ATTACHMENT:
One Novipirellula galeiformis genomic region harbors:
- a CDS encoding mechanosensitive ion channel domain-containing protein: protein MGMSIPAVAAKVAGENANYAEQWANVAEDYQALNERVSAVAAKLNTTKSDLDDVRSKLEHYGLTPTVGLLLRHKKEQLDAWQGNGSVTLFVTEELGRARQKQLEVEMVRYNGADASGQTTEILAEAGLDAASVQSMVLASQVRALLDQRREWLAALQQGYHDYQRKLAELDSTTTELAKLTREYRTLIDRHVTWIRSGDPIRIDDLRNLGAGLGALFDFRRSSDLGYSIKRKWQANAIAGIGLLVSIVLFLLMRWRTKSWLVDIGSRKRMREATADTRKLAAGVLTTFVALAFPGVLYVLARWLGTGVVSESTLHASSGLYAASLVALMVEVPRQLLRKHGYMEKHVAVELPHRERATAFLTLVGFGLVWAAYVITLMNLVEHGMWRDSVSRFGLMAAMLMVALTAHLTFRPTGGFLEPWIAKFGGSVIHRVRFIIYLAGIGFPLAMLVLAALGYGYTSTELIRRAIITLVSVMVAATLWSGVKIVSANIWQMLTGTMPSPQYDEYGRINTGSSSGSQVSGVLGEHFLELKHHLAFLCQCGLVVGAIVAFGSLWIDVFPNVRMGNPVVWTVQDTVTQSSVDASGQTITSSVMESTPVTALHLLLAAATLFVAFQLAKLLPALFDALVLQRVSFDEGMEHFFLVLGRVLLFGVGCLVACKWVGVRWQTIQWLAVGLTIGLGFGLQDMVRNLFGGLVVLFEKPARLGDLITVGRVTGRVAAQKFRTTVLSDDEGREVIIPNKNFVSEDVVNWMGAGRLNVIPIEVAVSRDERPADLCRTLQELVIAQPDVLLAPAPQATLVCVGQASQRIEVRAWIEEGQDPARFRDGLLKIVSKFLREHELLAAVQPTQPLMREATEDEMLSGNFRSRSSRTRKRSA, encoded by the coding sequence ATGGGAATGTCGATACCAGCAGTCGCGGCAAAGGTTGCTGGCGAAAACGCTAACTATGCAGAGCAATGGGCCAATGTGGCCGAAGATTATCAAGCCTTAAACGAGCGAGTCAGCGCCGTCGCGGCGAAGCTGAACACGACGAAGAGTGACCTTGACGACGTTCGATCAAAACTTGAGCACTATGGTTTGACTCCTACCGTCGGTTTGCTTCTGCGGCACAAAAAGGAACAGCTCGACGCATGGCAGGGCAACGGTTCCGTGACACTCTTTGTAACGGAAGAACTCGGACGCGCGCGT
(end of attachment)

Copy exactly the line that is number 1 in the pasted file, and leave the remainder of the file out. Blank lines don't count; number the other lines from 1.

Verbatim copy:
One Novipirellula galeiformis genomic region harbors: